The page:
The cemetery which is located on the west bank of the Anacostia River in southeast D.C. was founded in 1807, but had no formal name for its first four years. After the property, located at 1801 E Street (MAP), was deeded to Christ Church on Capitol Hill, its name became “Washington Parish Burial Ground.” Then in 1830, after Congress purchased several hundred sites, built monuments to representatives who died in office and appropriated money for improvements, the public and the members of Congress began referring to it as the “Congressional burying ground”. Eventually that was shortened to “Congressional Cemetery.” Today it is officially named Historic Congressional Cemetery.
It is a historic yet active cemetery. Over 65,000 individuals are buried or memorialized at the cemetery, including 806 burial plots which are owned by the Federal government and administered by The Department of Veterans Affairs. Those interred there include many who helped form not only the national capitol city, but the nation itself, during the early part of the nineteenth century. Many members of the U.S. Congress who died while Congress was in session are interred at Congressional, as well as other politicians and public figures. Other burials include the early landowners and speculators, the builders and architects of many of the great buildings of D.C., Native American diplomats, and hundreds of Civil War veterans. Nineteenth-century D.C. families unaffiliated with the Federal government have also had graves and tombs at the cemetery. In all there is one Vice-President, one Supreme Court Justice, six Cabinet Members, 19 Senators and 71 Representatives – including a former Speaker of the House, buried there; as well as the first Director of the FBI, an American Indian chief, more than one leader in the American gay rights movement, as well as veterans of every American war. The cemetery was listed on the National Register of Historic Places in 1969.
By the mid to late 1970s, however, urban decay, the declining membership of Christ Church, and the declining value of the endowment funded by Christ Church, left the cemetery with minimal funding and in serious difficulties. Monuments and burial vaults were in disrepair, and general maintenance on the chapel and other buildings had been delayed for too long. Eventually, drug dealers, gang members and prostitutes began to occupy the cemetery. Although attempts to restore the cemetery were initiated throughout the 1980s and 90s, the National Trust for Historic Preservation included the Cemetery on its 1997 list of America’s 11 Most Endangered Historic Places. As a result, many gifts and donations were soon received. Congress provided one million dollars in matching funds in 1999 to create an endowment for basic maintenance, and a 2002 Congressional appropriation helped fund restoration. Today the cemetery is still owned by Christ Church, but since 1976 it has been managed by the non-profit Association for the Preservation of Historic Congressional Cemetery.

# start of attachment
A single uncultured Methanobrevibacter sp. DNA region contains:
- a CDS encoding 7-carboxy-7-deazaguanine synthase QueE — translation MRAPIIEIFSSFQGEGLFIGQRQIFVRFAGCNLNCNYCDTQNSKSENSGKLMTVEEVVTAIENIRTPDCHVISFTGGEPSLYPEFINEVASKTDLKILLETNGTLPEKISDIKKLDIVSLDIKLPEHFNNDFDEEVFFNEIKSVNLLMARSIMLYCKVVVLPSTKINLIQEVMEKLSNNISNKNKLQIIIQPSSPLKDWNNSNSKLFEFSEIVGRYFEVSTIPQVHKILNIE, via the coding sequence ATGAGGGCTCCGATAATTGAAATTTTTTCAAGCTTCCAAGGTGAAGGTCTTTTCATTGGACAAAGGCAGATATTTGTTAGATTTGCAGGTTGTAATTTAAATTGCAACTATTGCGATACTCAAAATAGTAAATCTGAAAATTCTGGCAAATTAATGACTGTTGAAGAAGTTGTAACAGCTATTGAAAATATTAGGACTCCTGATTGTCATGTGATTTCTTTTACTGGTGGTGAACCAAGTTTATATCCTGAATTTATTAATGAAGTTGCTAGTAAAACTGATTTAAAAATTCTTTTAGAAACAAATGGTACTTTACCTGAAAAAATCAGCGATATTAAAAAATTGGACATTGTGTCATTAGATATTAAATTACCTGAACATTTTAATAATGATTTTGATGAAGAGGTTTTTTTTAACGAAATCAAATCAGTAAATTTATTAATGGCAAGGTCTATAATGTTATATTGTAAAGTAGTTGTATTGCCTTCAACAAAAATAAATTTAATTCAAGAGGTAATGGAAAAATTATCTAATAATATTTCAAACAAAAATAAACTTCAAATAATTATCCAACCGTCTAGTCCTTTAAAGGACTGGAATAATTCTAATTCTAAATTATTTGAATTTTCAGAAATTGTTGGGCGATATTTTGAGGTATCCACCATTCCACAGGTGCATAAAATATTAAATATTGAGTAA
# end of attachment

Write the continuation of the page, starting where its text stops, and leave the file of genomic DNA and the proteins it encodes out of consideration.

One of the more creative management techniques of the Association was the formation of a dog walkers club at the cemetery. The dogwalkers now play a vital role in the running of Congressional Cemetery. In addition to making up a major portion of the volunteer efforts to maintain the cemetery, donations by the dogwalking members provide enough income to cover the cost of the grounds maintenance contracts. Additionally, the presence of dogwalkers at almost every hour of the day constitutes a de facto on site patrol all day long, keeping the grounds clear of drug dealers, prostitutes, vandals, and other undesirable elements that had contributed to its decline in the past. It’s not all business though. In addition to being able to walk their dogs off-leash over more than 35 fenced-in acres, the dogwalkers enjoy social activities with their animals like “Yappy Hours” in the spring, photos with Santa at Christmas, and the Blessing of the Animals in October. Membership is a requirement of dogwalking privileges in the cemetery, but it is so popular that there is a waiting list.
Recently, the Association also employed a creative solution to a unusual landscaping problem. They partnered with Eco-Goats, a company that uses grazing goats to restore land overgrown with unwanted weeds. They brought in a herd of more than 100 ravenous billies and nannies, and even a few kids, who “goatscaped” the exterior perimeters of the grounds as an “innovative green project.” The goats grazed 24 hours a day for six days, and eliminated vines, poison ivy, ground cover and even fallen debris, all the while they fertilized the ground.
The Historic Congressional Cemetery provides a unique blend of the past and the present, and is well worth a visit.